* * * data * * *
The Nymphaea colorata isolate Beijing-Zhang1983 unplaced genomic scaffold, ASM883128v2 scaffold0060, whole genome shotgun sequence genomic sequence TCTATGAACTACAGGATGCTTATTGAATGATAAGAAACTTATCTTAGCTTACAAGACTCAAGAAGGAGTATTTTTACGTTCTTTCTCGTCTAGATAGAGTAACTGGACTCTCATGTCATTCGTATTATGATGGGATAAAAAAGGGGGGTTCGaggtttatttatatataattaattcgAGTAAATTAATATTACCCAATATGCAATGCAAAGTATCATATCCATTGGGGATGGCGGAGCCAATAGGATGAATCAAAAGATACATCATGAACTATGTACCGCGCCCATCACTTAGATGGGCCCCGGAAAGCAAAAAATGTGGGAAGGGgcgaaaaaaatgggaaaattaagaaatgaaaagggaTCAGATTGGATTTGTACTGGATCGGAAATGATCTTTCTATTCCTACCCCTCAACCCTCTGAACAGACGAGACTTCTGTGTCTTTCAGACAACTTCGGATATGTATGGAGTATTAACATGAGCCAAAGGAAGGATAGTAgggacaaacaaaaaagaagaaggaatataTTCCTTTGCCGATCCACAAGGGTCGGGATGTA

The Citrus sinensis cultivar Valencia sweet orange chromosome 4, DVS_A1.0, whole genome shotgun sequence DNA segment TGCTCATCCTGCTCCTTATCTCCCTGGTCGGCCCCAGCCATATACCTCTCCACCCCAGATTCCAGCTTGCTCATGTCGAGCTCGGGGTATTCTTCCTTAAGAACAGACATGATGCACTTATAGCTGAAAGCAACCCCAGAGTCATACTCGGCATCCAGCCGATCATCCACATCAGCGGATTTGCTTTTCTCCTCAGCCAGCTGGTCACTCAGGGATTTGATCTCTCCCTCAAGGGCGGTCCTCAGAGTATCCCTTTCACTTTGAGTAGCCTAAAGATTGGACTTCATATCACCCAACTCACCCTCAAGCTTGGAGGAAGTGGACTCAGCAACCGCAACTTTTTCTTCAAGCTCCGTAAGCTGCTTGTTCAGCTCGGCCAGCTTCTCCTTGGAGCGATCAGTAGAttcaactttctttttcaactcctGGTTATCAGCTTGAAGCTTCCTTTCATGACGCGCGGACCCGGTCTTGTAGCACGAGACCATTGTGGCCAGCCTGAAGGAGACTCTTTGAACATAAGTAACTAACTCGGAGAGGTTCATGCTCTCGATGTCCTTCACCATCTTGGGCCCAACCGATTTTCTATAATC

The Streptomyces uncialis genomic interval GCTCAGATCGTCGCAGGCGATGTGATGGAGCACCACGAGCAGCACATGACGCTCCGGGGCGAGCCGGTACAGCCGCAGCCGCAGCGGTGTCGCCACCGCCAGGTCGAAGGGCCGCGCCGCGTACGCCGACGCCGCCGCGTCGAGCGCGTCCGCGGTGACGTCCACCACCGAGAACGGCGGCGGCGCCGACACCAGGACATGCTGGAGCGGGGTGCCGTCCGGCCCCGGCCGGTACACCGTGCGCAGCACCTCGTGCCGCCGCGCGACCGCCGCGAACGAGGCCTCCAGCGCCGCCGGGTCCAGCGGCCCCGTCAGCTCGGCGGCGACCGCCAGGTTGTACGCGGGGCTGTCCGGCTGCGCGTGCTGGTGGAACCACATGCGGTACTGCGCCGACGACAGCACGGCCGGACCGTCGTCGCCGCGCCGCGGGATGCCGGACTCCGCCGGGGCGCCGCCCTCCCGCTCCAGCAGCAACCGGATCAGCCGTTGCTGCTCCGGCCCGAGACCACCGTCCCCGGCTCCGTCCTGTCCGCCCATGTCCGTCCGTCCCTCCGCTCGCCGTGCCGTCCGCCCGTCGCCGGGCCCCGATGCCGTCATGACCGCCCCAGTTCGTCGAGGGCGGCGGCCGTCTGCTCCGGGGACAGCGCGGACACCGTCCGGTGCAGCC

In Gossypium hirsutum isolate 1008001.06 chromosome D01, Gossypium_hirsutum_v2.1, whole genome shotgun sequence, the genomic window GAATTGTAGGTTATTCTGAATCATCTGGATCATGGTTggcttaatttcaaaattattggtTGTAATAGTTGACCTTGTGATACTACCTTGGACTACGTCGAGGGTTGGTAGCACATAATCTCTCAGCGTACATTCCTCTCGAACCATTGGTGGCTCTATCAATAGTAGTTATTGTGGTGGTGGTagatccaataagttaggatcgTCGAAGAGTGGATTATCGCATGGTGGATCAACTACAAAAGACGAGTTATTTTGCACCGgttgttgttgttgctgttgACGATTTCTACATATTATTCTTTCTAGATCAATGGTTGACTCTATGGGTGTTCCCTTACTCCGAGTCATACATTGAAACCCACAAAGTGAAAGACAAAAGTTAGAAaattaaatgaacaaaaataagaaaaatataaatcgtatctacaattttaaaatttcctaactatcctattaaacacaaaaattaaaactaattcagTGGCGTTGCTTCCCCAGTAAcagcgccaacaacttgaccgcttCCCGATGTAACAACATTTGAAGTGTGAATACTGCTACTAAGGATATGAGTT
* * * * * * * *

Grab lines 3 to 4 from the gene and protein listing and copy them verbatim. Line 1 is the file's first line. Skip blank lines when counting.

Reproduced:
The Streptomyces uncialis genomic interval GCTCAGATCGTCGCAGGCGATGTGATGGAGCACCACGAGCAGCACATGACGCTCCGGGGCGAGCCGGTACAGCCGCAGCCGCAGCGGTGTCGCCACCGCCAGGTCGAAGGGCCGCGCCGCGTACGCCGACGCCGCCGCGTCGAGCGCGTCCGCGGTGACGTCCACCACCGAGAACGGCGGCGGCGCCGACACCAGGACATGCTGGAGCGGGGTGCCGTCCGGCCCCGGCCGGTACACCGTGCGCAGCACCTCGTGCCGCCGCGCGACCGCCGCGAACGAGGCCTCCAGCGCCGCCGGGTCCAGCGGCCCCGTCAGCTCGGCGGCGACCGCCAGGTTGTACGCGGGGCTGTCCGGCTGCGCGTGCTGGTGGAACCACATGCGGTACTGCGCCGACGACAGCACGGCCGGACCGTCGTCGCCGCGCCGCGGGATGCCGGACTCCGCCGGGGCGCCGCCCTCCCGCTCCAGCAGCAACCGGATCAGCCGTTGCTGCTCCGGCCCGAGACCACCGTCCCCGGCTCCGTCCTGTCCGCCCATGTCCGTCCGTCCCTCCGCTCGCCGTGCCGTCCGCCCGTCGCCGGGCCCCGATGCCGTCATGACCGCCCCAGTTCGTCGAGGGCGGCGGCCGTCTGCTCCGGGGACAGCGCGGACACCGTCCGGTGCAGCC

In Gossypium hirsutum isolate 1008001.06 chromosome D01, Gossypium_hirsutum_v2.1, whole genome shotgun sequence, the genomic window GAATTGTAGGTTATTCTGAATCATCTGGATCATGGTTggcttaatttcaaaattattggtTGTAATAGTTGACCTTGTGATACTACCTTGGACTACGTCGAGGGTTGGTAGCACATAATCTCTCAGCGTACATTCCTCTCGAACCATTGGTGGCTCTATCAATAGTAGTTATTGTGGTGGTGGTagatccaataagttaggatcgTCGAAGAGTGGATTATCGCATGGTGGATCAACTACAAAAGACGAGTTATTTTGCACCGgttgttgttgttgctgttgACGATTTCTACATATTATTCTTTCTAGATCAATGGTTGACTCTATGGGTGTTCCCTTACTCCGAGTCATACATTGAAACCCACAAAGTGAAAGACAAAAGTTAGAAaattaaatgaacaaaaataagaaaaatataaatcgtatctacaattttaaaatttcctaactatcctattaaacacaaaaattaaaactaattcagTGGCGTTGCTTCCCCAGTAAcagcgccaacaacttgaccgcttCCCGATGTAACAACATTTGAAGTGTGAATACTGCTACTAAGGATATGAGTT